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Aluminum Catalysts

The aluminum catalyst refers to an elemental aluminum or aluminum compound which has a catalytic function. Trivalent aluminum has unique electron-deficient structure and is easily combined with some ligands to form an aluminum compound. Some aluminum compounds have a good spatial localization effect on the reaction substrate, which can effectively induce the reaction and increase the enantioselectivity of the reaction, and thus has been highly valued by people. Most of the aluminum catalysts themselves have good catalytic performance and can be directly used for the catalysis of the reaction. However, when some aluminum catalysts are used alone as catalysts, the catalytic effect is not ideal. Therefore, this type of aluminum catalyst is usually attached to activated carbon, diatomaceous earth or some polymer skeleton to improve the catalytic efficiency. In addition, the adhesion type aluminum catalyst has a lower selectivity than the unsupported catalyst. And when the reaction is completed, the catalyst is easily separated and can be recycled.

Aluminum Catalysts Figure 1. Aluminum catalyst


Due to the wide variety of aluminum catalysts, good catalytic performance and relatively low price, it has a wide range of applications in organic synthesis. The reaction catalyzed by the aluminum catalyst includes Diels-Alder reaction, Michael addition reaction, Mannich reaction, Ene reaction, cyanide silicidation reaction, free radical allylation reaction, cycloaddition reaction, Hydrogenation reaction, Claisen rearrangement reaction, cyclopropanation reaction of allyl alcohol, cross condensation reaction, epoxy compound rearrangement reaction, and the like. Among them, the aluminum catalyst is the most widely used in the Diels-Alder reaction, the Michael addition reaction, and the cyanidation reaction. In addition, different types of aluminum catalysts have different types of catalytic reactions. Aluminum catalysts supported on polymers are commonly used to catalyze Diels-Alder reactions and Michael addition reactions. Chiral multifunctional aluminum catalysts and chiral Salen aluminum catalysts are commonly used in cyanide silicidation. Chiral bisamine aluminum catalysts are commonly used in cross condensation reactions. However, the use of different types of aluminum catalysts has an effect on the yield and corresponding selectivity of the product.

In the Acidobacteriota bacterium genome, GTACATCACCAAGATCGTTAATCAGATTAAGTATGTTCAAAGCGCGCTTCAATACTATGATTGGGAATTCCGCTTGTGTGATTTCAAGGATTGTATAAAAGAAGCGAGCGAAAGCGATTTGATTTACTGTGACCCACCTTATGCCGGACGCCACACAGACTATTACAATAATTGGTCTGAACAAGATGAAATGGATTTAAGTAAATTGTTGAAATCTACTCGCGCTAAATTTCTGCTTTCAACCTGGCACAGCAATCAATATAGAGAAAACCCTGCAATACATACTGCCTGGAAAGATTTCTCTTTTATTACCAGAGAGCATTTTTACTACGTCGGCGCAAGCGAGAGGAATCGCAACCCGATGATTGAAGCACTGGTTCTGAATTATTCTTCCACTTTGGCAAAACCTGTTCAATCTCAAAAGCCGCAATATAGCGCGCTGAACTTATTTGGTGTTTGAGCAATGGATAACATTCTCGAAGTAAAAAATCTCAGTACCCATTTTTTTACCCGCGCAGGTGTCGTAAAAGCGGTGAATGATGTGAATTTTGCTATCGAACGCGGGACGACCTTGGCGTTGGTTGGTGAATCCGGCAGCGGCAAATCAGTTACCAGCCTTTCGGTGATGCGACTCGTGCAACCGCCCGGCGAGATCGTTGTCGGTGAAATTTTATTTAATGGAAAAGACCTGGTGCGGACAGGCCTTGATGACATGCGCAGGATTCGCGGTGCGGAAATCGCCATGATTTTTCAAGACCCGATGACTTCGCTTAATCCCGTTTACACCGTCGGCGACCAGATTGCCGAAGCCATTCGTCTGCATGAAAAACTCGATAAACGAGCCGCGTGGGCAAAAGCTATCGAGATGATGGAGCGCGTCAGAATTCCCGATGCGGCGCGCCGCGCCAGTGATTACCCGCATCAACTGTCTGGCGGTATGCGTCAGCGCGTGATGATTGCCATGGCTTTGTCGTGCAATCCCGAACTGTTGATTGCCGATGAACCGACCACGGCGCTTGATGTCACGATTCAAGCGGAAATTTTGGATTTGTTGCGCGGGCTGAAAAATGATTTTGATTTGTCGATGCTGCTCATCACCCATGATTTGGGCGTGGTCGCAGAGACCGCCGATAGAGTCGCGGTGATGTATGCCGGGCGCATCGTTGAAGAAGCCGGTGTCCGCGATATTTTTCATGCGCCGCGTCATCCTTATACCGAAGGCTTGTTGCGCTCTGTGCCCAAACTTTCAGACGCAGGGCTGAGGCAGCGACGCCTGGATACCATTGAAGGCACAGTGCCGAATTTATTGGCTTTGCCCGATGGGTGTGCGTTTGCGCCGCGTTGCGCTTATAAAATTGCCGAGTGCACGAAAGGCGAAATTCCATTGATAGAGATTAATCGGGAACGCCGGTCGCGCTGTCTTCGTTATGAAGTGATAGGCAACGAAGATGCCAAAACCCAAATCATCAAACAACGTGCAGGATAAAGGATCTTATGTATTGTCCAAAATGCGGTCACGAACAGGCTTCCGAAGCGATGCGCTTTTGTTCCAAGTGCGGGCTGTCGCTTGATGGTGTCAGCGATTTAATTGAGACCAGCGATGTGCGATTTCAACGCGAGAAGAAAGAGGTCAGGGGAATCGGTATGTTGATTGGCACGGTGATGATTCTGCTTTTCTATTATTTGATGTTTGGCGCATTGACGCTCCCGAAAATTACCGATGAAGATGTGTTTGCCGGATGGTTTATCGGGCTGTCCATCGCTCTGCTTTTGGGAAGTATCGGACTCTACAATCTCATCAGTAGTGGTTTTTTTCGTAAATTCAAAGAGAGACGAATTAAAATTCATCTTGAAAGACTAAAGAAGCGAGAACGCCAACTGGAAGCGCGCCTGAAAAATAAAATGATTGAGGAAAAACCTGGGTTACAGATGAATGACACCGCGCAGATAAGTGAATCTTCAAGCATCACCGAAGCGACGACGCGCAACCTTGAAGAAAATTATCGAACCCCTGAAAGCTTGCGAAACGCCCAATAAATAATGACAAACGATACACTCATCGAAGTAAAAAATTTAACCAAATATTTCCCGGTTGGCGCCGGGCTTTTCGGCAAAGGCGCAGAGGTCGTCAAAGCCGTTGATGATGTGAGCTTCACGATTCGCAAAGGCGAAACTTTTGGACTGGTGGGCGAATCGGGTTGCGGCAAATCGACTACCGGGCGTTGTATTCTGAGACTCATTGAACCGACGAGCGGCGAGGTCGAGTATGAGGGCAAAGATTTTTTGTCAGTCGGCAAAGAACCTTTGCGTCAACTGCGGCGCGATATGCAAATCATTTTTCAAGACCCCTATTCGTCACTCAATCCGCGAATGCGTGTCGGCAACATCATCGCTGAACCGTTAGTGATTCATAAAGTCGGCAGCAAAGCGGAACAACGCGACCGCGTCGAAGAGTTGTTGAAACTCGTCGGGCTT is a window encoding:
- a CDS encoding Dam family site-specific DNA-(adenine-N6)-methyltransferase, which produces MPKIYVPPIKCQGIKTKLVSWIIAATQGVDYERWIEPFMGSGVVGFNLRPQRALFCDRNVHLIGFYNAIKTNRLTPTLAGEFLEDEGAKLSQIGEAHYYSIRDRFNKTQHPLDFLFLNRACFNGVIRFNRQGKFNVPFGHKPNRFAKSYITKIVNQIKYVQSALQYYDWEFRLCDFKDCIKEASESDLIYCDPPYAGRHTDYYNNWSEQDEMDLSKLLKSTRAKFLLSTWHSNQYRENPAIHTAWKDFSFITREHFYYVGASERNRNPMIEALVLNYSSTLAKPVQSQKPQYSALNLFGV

Aluminum catalysts can be classified into achiral aluminum catalysts and chiral aluminum catalysts by classification from chirality. The chiral aluminum catalyst can be further divided into a chiral aluminum catalyst supported on an organic polymer, a chiral multifunctional aluminum catalyst, a chiral Salen aluminum catalyst, a chiral bis-naphthol aluminum catalyst, and a chiral tartaric acid derivative aluminum catalyst, chiral menthol aluminum catalyst, chiral diamine (triamine) aluminum catalyst, and the like.


  1. Weger, Michael. (2018). "Single-Site, Organometallic Aluminum Catalysts for the Precise Group Transfer Polymerization of Michael-Type Monomers." Chemistry - A European Journal 24(56), 14950-14957.
  2. Cruz-Martinez, Felipe. (2018), “Bifunctional Aluminum Catalysts for the Chemical Fixation of Carbon Dioxide into Cyclic Carbonates." ACS Sustainable Chemistry & Engineering 6(4), 5322-5332.
  3. Camacho-Bunquin, Jeffrey. (2017), "Supported Aluminum Catalysts for Olefin Hydrogenation." ACS Catalysis 7(1), 689-694.
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